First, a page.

Moroccan civilians raised their flag over a Spanish checkpoint at Tah in Spanish Sahara 23 miles (35 Kilometres) south of the border town of Tarfaya on Wednesday (29 October).
AERIAL V Convoy across desert
(SOUND) Convoy along road with marchers waving flags
GV Tarfaya Camp (4 shots)
SV Marchers making wall, eating, writing and talking (7 shots)
GV Marchers running, one carrying flag towards Spanish fort (2 shots)
GV PAN Fort TILT UP TO Two men on top of building with flag
GV & SV Two men on top of fort holding flag
Initials BB/0400 TA/DW/BB/1620
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Background: Moroccan civilians raised their flag over a Spanish checkpoint at Tah in Spanish Sahara 23 miles (35 Kilometres) south of the border town of Tarfaya on Wednesday (29 October).
The civilians were advance members of the 350,000 'peace marchers' who will leave Tarfaya on 13 November to take their country's claim on the Spanish Sahara by marching to the capital E1 Aaiun.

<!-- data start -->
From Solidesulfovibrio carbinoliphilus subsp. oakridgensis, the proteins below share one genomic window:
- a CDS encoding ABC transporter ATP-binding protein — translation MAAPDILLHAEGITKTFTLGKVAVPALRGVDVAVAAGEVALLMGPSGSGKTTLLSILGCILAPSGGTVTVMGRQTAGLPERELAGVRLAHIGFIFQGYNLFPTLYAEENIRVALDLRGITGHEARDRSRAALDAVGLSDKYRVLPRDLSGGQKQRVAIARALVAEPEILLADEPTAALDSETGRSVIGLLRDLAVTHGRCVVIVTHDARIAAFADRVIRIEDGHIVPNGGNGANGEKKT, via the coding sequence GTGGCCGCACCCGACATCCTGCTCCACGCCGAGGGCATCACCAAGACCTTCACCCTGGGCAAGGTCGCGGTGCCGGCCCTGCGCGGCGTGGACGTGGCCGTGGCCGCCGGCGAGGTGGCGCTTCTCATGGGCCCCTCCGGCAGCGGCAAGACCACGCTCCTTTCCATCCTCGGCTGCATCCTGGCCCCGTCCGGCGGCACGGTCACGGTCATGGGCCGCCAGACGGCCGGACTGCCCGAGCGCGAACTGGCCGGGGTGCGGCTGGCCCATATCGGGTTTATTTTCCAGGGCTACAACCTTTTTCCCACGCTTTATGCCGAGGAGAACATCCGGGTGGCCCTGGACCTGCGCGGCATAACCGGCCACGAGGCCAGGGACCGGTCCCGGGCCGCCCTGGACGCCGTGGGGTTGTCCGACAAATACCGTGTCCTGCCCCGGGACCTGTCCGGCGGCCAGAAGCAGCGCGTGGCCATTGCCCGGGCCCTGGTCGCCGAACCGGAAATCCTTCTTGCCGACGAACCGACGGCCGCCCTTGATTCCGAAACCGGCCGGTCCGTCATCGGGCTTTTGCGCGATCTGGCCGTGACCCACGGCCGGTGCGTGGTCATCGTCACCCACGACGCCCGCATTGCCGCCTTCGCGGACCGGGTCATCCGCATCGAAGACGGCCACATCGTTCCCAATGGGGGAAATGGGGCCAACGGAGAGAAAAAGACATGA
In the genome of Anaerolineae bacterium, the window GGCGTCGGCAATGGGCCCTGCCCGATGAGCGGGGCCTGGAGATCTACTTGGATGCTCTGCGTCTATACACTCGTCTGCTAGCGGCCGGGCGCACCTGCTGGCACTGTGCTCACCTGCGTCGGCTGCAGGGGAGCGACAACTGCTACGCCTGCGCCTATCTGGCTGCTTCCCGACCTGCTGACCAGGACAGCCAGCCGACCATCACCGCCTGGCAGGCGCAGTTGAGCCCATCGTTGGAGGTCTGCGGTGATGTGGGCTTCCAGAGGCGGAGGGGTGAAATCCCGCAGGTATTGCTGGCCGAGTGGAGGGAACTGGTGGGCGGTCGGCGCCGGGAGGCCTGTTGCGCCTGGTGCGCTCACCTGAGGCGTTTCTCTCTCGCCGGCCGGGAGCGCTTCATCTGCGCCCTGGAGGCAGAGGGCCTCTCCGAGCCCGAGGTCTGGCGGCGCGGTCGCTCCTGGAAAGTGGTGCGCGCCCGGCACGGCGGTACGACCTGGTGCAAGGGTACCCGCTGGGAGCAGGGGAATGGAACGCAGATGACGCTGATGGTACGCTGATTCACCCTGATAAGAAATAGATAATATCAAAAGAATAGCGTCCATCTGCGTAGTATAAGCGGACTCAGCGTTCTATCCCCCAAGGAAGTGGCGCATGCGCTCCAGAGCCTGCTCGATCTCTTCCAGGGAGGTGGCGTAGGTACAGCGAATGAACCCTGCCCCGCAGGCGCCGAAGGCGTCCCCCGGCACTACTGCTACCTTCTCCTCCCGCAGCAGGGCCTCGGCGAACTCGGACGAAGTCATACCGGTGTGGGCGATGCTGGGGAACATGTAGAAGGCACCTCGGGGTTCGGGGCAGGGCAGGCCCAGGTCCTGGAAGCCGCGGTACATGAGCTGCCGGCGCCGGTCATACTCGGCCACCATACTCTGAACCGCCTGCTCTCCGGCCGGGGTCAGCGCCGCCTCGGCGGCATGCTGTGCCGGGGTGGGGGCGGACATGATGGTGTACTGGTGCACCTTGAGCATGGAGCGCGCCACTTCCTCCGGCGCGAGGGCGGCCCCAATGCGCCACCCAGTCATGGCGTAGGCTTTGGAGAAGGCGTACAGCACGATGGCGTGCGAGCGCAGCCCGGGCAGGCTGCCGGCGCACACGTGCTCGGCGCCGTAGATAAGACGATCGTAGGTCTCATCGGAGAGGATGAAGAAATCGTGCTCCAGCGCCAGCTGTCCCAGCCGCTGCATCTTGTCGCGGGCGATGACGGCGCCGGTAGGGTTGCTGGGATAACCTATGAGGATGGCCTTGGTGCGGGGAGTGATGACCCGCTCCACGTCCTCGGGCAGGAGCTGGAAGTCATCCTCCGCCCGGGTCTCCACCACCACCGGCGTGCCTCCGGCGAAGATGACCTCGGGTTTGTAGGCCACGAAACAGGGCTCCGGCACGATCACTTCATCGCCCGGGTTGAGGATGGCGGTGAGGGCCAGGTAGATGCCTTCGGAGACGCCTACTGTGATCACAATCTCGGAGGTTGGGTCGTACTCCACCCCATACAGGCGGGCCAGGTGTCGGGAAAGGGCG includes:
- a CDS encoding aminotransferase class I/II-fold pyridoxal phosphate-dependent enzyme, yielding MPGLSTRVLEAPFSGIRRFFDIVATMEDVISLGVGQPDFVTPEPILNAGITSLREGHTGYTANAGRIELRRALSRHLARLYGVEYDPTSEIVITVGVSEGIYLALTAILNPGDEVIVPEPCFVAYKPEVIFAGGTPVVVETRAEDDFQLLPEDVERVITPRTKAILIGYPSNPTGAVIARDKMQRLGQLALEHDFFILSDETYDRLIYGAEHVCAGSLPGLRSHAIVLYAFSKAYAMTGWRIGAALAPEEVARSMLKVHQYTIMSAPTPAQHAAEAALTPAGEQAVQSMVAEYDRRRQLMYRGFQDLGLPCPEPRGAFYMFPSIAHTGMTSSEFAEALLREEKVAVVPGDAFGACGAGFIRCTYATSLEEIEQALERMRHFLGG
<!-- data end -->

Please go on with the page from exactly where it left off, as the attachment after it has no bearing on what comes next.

The flags are believed to have been raised in anticipation of a negotiated Moroccan takeover of the phosphate rice territory.
The Spanish authorities have already abandoned the forward positions and Moroccan government officials believe a wholesale Spanish withdrawal has already been decided.
Moroccan Foreign Minister Ahmed Laraki has reported much progress in talks between Spain, Morocco and Mauritania in the Spanish capital Madrid. The talks are aimed at settling the Sahara dispute peacefully.
Mr. Laraki said the parties had agreed on a pause for reflection before continuing negotiations. But he said the talks were no concern of Algeria and nothing would stop the planned peace march by 350,000 Moroccans led by King Hassan.
On Wednesday another 12,500 volunteers left Casablanca on a long journey south by rail and truck to join the multitude of marchers who have arrived so far at the vast tented city at Tarfaya.
Mr. Laraki's reference to Algeria is believed to apply to Algerian Minister of the Interior M. Mohamed Benhamed Abdelghani. Mr. Abdelgnani has just arrived in Madrid for talks on the Spanish Sahara.
Algeria is known to agree with a United Nations resolution on the Spanish Sahara demanding a referendum for the people of the country and the principle of self determination.